Carl V. at Stainless Steel Droppings has lured me into yet another fantastic challenge, wicked blog-fiend that he is. Perhaps it is that I first read about it at 4 a.m., but I think its allures would have worked their wiles on me at any hour, frankly. It is the Once Upon a Time Challenge, and the beauty of it (for me, and I suspect for many others) is that it will include many a work that I would inevitably sneak off to read in a guilty corner anyway while I should be working on other challenges, reading groups, and, well, the work I get paid for. The challenge will lend this surreptitious reading a much-needed dignity.
The challenge officially began five days ago, on March 22, and will run until the very toll of midnight on Midsummer's Eve (June 21), at which moment, presumably, all unread books will turn into pumpkins. Carl V. provides a number of different options for those with more or less time to devote to the challenge (or those who have varying levels of interest in and intimidation by the genres at its core). The one I have chosen is this: read five books from the four genres of Folklore, Fantasy, Mythology, and Fairytale.
I have tried to represent a range of genres and time periods in the list below, but have sorely neglected the fairy tale. Be soothed (as I am) by the fact that I have spent quite a bit of time, at various points in my life, reading fairy tales, from the Brothers Grimm and Anderson to Angela Carter and Bill Willingham's Fables comics. After my list of five - which is a bit serious, even stuffy, at times - I have added some "alternates" which I might dip into, time permitting (and I have a feeling that other reading will give way before it). This list will almost certainly grow when I have returned home from my travels and can take a gander at my bookshelves.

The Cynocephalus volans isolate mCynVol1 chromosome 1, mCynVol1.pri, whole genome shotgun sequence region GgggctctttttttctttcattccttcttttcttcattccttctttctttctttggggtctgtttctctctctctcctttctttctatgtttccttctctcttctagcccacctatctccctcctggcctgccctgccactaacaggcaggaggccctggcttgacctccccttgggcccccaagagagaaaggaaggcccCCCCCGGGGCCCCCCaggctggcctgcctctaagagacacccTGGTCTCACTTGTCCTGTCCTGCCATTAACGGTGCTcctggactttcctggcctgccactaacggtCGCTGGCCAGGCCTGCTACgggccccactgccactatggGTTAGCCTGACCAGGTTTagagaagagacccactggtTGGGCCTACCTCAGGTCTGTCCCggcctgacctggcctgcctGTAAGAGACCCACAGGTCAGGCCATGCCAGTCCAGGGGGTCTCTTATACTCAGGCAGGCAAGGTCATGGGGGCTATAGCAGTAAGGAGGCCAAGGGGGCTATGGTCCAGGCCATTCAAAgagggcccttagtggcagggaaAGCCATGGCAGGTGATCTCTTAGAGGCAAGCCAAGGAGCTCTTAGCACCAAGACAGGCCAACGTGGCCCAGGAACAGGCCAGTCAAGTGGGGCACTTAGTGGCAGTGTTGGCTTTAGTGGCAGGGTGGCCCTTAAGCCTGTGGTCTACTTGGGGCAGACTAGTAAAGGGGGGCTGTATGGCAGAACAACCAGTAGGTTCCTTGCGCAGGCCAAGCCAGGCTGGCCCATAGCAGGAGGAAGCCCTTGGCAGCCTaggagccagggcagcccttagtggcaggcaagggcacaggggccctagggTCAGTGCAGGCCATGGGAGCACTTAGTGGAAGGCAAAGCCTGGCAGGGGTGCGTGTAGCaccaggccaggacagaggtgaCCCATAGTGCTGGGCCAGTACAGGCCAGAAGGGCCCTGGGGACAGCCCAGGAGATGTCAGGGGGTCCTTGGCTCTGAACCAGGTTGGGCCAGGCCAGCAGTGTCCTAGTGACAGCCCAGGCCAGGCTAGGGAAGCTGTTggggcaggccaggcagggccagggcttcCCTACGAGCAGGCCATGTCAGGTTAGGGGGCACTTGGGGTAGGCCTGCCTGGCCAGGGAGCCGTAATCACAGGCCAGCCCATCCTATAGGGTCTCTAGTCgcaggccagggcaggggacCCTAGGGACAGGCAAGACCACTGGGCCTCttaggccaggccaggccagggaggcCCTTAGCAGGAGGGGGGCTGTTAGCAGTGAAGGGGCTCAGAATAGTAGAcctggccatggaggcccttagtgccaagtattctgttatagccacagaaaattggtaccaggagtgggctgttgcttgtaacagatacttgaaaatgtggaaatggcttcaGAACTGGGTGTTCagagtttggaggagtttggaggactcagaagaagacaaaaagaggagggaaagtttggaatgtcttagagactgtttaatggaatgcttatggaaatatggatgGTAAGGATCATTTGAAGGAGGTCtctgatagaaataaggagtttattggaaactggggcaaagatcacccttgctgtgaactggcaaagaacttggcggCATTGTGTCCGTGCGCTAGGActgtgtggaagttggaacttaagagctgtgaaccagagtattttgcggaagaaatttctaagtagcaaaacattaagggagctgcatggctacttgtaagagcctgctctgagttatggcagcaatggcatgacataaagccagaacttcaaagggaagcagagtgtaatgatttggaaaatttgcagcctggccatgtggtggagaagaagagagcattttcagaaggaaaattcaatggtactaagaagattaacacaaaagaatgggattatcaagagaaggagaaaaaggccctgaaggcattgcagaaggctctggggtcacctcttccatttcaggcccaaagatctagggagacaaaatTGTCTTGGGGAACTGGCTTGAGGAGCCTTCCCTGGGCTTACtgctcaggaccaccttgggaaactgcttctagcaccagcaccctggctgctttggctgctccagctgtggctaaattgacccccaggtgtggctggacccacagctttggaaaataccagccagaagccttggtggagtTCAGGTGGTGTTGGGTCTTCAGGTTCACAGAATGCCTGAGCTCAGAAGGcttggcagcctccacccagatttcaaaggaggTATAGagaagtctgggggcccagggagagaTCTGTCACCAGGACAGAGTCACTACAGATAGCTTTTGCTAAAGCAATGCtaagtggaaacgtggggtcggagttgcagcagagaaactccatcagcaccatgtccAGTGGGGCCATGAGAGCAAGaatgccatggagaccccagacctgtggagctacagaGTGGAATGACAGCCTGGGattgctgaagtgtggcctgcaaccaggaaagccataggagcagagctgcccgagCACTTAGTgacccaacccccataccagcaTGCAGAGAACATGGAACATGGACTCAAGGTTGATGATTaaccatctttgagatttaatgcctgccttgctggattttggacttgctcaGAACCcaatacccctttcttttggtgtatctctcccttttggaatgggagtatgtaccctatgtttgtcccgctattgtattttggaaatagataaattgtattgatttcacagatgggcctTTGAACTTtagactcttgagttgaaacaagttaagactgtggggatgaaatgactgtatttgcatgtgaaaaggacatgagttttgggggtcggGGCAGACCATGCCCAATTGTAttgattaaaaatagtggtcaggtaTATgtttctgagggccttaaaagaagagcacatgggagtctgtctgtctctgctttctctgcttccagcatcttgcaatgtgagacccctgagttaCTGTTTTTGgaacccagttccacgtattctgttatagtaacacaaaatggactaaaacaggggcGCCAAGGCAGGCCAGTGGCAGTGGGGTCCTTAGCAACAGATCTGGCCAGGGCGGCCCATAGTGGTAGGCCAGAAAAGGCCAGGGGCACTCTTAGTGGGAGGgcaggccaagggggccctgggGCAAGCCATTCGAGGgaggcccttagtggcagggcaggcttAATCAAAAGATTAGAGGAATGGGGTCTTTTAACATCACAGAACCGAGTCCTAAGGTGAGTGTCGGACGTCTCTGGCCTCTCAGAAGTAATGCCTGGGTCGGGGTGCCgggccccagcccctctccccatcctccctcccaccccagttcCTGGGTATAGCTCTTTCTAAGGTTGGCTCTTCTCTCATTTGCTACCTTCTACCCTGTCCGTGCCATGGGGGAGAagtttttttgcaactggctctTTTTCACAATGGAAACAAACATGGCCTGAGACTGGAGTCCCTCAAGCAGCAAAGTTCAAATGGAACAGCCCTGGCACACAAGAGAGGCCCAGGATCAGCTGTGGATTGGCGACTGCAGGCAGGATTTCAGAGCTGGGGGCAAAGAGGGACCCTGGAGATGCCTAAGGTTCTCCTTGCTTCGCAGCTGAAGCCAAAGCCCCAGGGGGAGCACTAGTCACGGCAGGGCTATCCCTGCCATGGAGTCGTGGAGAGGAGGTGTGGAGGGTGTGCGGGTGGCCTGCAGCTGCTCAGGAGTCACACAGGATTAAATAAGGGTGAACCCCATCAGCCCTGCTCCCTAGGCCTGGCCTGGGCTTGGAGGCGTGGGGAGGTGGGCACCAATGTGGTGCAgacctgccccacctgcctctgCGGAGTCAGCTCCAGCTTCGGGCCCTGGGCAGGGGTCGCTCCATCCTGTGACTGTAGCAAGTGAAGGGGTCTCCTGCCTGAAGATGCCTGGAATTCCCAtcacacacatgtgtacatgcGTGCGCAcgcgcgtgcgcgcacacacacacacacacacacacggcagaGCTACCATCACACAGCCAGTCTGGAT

- Something Rotten by Jasper Fforde
- I am already midway through (cheater!) this last in Fforde's flights of fancy on fantastic travel through the literary canon and the police procedural. (Can I add that my boyfriend and I had a huge fight the other night about the definition of "procedural"? It was a battle of epic proportions, and a draw was finally called.) I must also admit that it is on my Chunkster Challenge list. But the extreme dryness of the next entry on my list should make up for my hedging here.
- Morphology of the Folktale by Vladimir Propp
- A crucial work of theory and analysis that (as far as I know without having read it) investigates the core frameworks behind folkloric narratives of all types.
- Metamorphoses by Ovid
- The Golden Ass by Apuleius
- These last two works are from my ongoing project based on the list of 1001 Books You Must Read Before You Die. Ovid's Metamorphoses, a long poetic work from which much of what we recall of classical mythology is drawn, is perhaps the more familiar of the two. The Golden Ass uses a fantastic premise (its protagonist, who is somewhat absurdly fascinated by magic, is transformed into a donkey) to contain a series of folktales and mythological narratives. It is also - according to Wikipedia - the only extant Roman novel.
- A Wizard of Earthsea by Ursula K. Le Guin
- A classic of modern fantasy (and first in a famous series) that I have started several times, but somehow never finished. Well, now is its time.
- Titus Groan by Mervyn Peake
- Inkheart by Cornelia Funke
- The Ladies of Grace Adieu by Susanna Clarke
- Sabriel by Garth Nix
- A Game of Thrones by George R. R. Martin
- Italian Folktales by Italo Calvino
- Perdido Street Station by China Mieville
- The Light Ages by Ian MacLeod
- A Sudden Wild Magic by Diana Wynne Jones
- Trickster's Choice by Tamora Pierce
- Swordspoint by Ellen Kushner
- A Thousand Nights and a Night
- Grendel by John Gardner